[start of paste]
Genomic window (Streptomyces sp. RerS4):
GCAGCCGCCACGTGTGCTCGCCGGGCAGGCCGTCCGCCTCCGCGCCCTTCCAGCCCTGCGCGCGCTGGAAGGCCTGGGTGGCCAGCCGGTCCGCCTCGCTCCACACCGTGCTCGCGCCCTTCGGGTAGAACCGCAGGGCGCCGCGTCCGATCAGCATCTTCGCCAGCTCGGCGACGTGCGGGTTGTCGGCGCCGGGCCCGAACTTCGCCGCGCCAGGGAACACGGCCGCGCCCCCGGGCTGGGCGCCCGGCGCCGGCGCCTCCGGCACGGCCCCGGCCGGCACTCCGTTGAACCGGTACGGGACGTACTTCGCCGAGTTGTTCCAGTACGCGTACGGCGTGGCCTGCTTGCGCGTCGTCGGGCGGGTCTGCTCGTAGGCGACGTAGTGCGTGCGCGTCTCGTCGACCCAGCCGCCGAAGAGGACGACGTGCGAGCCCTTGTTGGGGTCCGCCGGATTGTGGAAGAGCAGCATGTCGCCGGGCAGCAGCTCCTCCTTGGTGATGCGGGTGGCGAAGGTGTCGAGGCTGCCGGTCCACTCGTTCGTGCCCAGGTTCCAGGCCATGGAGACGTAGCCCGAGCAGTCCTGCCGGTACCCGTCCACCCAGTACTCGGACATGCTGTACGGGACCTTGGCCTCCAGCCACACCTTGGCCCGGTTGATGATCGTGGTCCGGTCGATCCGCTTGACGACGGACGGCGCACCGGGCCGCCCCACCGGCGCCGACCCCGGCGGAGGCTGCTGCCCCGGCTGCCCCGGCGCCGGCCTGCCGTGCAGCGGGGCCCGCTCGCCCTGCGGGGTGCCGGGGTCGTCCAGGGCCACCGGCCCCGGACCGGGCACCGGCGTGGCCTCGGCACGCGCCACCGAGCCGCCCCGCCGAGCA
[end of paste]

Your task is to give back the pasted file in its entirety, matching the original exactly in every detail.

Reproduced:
Genomic window (Streptomyces sp. RerS4):
GCAGCCGCCACGTGTGCTCGCCGGGCAGGCCGTCCGCCTCCGCGCCCTTCCAGCCCTGCGCGCGCTGGAAGGCCTGGGTGGCCAGCCGGTCCGCCTCGCTCCACACCGTGCTCGCGCCCTTCGGGTAGAACCGCAGGGCGCCGCGTCCGATCAGCATCTTCGCCAGCTCGGCGACGTGCGGGTTGTCGGCGCCGGGCCCGAACTTCGCCGCGCCAGGGAACACGGCCGCGCCCCCGGGCTGGGCGCCCGGCGCCGGCGCCTCCGGCACGGCCCCGGCCGGCACTCCGTTGAACCGGTACGGGACGTACTTCGCCGAGTTGTTCCAGTACGCGTACGGCGTGGCCTGCTTGCGCGTCGTCGGGCGGGTCTGCTCGTAGGCGACGTAGTGCGTGCGCGTCTCGTCGACCCAGCCGCCGAAGAGGACGACGTGCGAGCCCTTGTTGGGGTCCGCCGGATTGTGGAAGAGCAGCATGTCGCCGGGCAGCAGCTCCTCCTTGGTGATGCGGGTGGCGAAGGTGTCGAGGCTGCCGGTCCACTCGTTCGTGCCCAGGTTCCAGGCCATGGAGACGTAGCCCGAGCAGTCCTGCCGGTACCCGTCCACCCAGTACTCGGACATGCTGTACGGGACCTTGGCCTCCAGCCACACCTTGGCCCGGTTGATGATCGTGGTCCGGTCGATCCGCTTGACGACGGACGGCGCACCGGGCCGCCCCACCGGCGCCGACCCCGGCGGAGGCTGCTGCCCCGGCTGCCCCGGCGCCGGCCTGCCGTGCAGCGGGGCCCGCTCGCCCTGCGGGGTGCCGGGGTCGTCCAGGGCCACCGGCCCCGGACCGGGCACCGGCGTGGCCTCGGCACGCGCCACCGAGCCGCCCCGCCGAGCA